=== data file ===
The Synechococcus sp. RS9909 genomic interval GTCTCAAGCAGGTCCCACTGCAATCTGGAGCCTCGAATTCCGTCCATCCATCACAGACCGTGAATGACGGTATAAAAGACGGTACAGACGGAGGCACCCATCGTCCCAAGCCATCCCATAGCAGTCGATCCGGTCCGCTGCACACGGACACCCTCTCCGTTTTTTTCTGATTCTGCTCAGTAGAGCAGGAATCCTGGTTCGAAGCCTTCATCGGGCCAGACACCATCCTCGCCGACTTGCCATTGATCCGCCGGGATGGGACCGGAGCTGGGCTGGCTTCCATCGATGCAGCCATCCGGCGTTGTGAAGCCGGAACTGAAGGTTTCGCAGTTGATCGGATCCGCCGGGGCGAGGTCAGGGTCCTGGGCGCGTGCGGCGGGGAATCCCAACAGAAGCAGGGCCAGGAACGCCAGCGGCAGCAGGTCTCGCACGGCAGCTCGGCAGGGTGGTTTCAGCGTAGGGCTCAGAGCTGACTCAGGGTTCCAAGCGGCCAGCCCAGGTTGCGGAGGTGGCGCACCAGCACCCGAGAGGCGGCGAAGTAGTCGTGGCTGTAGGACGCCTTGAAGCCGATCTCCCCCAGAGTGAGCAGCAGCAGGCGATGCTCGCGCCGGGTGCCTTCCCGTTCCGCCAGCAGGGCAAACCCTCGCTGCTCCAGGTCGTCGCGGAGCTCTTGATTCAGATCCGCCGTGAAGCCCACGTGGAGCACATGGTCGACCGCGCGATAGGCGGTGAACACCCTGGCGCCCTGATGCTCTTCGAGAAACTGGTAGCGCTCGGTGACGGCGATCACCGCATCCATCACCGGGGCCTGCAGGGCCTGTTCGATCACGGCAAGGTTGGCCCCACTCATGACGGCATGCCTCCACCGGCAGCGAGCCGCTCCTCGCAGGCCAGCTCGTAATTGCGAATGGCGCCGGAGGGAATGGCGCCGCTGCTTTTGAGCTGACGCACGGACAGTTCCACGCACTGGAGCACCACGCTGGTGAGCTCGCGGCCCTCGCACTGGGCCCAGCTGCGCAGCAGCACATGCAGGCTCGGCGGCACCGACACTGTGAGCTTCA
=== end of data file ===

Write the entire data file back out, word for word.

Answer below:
The Synechococcus sp. RS9909 genomic interval GTCTCAAGCAGGTCCCACTGCAATCTGGAGCCTCGAATTCCGTCCATCCATCACAGACCGTGAATGACGGTATAAAAGACGGTACAGACGGAGGCACCCATCGTCCCAAGCCATCCCATAGCAGTCGATCCGGTCCGCTGCACACGGACACCCTCTCCGTTTTTTTCTGATTCTGCTCAGTAGAGCAGGAATCCTGGTTCGAAGCCTTCATCGGGCCAGACACCATCCTCGCCGACTTGCCATTGATCCGCCGGGATGGGACCGGAGCTGGGCTGGCTTCCATCGATGCAGCCATCCGGCGTTGTGAAGCCGGAACTGAAGGTTTCGCAGTTGATCGGATCCGCCGGGGCGAGGTCAGGGTCCTGGGCGCGTGCGGCGGGGAATCCCAACAGAAGCAGGGCCAGGAACGCCAGCGGCAGCAGGTCTCGCACGGCAGCTCGGCAGGGTGGTTTCAGCGTAGGGCTCAGAGCTGACTCAGGGTTCCAAGCGGCCAGCCCAGGTTGCGGAGGTGGCGCACCAGCACCCGAGAGGCGGCGAAGTAGTCGTGGCTGTAGGACGCCTTGAAGCCGATCTCCCCCAGAGTGAGCAGCAGCAGGCGATGCTCGCGCCGGGTGCCTTCCCGTTCCGCCAGCAGGGCAAACCCTCGCTGCTCCAGGTCGTCGCGGAGCTCTTGATTCAGATCCGCCGTGAAGCCCACGTGGAGCACATGGTCGACCGCGCGATAGGCGGTGAACACCCTGGCGCCCTGATGCTCTTCGAGAAACTGGTAGCGCTCGGTGACGGCGATCACCGCATCCATCACCGGGGCCTGCAGGGCCTGTTCGATCACGGCAAGGTTGGCCCCACTCATGACGGCATGCCTCCACCGGCAGCGAGCCGCTCCTCGCAGGCCAGCTCGTAATTGCGAATGGCGCCGGAGGGAATGGCGCCGCTGCTTTTGAGCTGACGCACGGACAGTTCCACGCACTGGAGCACCACGCTGGTGAGCTCGCGGCCCTCGCACTGGGCCCAGCTGCGCAGCAGCACATGCAGGCTCGGCGGCACCGACACTGTGAGCTTCA